Engineering grad student advocates for STEM awareness for Hispanic students

Since 1974, the Society of Hispanic Professional Engineers (SHPE) has been promoting STEM awareness to the Hispanic community. In July, the non-profit organization elected CSU mechanical engineering Ph.D. student Trevor Aguirre to the National Board of Directors as the National Graduate Representative.

“My responsibility is to develop programs to benefit graduate students academically, professionally, and personally, and help them pave the path to success leading up to graduation and post-graduation,” said Aguirre.

Making room for mentorship

Aguirre has been involved with SHPE since he was an undergraduate student at CSU, and moved into the role of Regional Graduate Representative in 2016 while pursuing his master’s degree in mechanical engineering. During this time he instituted an undergraduate mentorship program called Academic Research Collaboration (ARC), which aims to improve the participation and retention of engineering and science students in SHPE by introducing them to research environments and activities early in their academic careers.

“I brought CSU SHPE members into the Advanced Materials Processing and Testing Laboratory to help them visualize the applicability of classroom studies and develop critical thinking and transferrable hands-on skills,” said Aguirre.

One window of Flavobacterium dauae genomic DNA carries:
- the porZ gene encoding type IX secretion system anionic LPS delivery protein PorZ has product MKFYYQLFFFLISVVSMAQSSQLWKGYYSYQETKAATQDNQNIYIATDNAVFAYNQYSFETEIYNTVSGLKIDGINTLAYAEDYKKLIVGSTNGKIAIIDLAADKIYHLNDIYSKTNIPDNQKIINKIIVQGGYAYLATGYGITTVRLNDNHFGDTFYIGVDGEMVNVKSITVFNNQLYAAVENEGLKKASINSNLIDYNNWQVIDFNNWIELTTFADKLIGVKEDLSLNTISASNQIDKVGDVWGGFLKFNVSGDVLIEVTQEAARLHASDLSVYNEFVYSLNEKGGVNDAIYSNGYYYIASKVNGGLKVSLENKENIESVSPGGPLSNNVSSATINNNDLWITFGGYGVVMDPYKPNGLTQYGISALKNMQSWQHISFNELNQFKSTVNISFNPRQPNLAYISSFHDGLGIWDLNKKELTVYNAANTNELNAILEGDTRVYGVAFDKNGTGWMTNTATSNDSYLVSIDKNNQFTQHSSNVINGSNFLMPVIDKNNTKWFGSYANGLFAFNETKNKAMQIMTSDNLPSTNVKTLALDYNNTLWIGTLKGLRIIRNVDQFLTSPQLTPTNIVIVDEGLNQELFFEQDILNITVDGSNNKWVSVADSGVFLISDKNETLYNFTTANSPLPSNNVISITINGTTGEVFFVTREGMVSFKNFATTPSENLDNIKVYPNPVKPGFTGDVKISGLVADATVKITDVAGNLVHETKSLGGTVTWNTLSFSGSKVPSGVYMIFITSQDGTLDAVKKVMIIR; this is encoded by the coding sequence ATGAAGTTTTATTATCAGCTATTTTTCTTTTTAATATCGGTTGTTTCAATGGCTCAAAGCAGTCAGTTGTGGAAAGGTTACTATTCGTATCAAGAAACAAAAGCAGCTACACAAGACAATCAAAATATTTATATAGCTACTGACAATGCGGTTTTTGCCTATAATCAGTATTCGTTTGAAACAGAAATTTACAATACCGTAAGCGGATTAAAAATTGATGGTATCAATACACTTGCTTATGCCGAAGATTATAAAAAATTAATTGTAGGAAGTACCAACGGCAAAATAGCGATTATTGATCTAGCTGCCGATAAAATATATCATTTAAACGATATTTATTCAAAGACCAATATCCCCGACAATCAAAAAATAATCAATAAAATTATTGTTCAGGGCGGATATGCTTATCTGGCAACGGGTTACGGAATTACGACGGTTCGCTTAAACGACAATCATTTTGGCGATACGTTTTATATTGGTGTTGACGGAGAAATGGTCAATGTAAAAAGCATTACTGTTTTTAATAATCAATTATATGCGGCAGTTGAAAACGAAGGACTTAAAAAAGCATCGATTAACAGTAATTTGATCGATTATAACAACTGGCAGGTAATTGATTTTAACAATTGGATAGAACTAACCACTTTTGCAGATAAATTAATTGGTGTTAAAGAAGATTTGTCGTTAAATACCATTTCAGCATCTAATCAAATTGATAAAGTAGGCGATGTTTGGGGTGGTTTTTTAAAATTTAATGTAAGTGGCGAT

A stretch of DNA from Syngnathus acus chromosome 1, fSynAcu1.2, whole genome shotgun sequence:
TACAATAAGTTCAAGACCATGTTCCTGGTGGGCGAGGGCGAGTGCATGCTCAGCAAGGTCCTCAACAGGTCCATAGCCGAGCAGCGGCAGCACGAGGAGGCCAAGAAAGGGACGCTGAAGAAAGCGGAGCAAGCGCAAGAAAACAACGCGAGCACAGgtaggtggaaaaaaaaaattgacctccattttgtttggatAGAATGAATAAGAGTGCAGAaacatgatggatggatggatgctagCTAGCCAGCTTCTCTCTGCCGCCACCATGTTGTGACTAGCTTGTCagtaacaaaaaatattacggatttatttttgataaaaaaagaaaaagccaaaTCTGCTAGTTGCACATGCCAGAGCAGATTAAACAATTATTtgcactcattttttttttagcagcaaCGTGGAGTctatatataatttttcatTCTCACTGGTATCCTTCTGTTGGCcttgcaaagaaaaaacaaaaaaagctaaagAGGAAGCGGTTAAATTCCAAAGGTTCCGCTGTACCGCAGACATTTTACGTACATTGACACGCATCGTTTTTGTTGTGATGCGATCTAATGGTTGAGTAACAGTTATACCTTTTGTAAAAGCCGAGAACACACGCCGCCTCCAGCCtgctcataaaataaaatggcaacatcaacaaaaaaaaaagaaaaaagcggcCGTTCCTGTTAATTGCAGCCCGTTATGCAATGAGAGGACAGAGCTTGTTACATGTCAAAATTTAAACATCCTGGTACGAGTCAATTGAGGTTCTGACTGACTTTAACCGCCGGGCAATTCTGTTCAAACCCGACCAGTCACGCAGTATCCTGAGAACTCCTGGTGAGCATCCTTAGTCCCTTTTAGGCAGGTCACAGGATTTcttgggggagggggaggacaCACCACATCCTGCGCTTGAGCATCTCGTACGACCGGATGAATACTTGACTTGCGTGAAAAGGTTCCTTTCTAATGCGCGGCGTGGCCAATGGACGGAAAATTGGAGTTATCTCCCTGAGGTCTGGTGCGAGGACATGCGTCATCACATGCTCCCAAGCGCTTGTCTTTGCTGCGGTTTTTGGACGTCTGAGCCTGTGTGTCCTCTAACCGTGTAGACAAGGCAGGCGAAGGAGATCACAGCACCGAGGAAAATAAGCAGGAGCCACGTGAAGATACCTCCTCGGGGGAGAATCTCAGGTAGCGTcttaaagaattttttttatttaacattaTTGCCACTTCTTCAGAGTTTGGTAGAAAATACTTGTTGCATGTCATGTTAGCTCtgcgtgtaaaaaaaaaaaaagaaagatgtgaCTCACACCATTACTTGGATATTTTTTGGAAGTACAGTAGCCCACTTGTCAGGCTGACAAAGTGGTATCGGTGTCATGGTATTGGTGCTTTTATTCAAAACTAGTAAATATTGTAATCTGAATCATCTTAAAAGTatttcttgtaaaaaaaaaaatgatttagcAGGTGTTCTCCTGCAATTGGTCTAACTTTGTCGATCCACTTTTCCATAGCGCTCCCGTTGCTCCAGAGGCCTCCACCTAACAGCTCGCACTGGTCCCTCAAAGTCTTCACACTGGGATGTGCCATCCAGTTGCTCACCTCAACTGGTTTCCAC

One of Aguirre’s goals as National Graduate Representative is to institutionalize the ARC program with SHPE National and roll it out to other universities. He plans to further develop program presentations, literature, and expectations, as well as create a downloadable toolkit so other SHPE chapters can easily adapt the program for their schools.

Because of SHPE, Aguirre felt welcomed into a community when he transferred to CSU, and has had many opportunities to further his own educational and professional careers. He hopes to return the favor to other students through his new role.

“I didn’t get here alone, and I won’t continue alone,” he said. “I’ve always enjoyed helping people, and once you’re successful, I feel it’s a misuse of where you’re at to not bring people along with you.”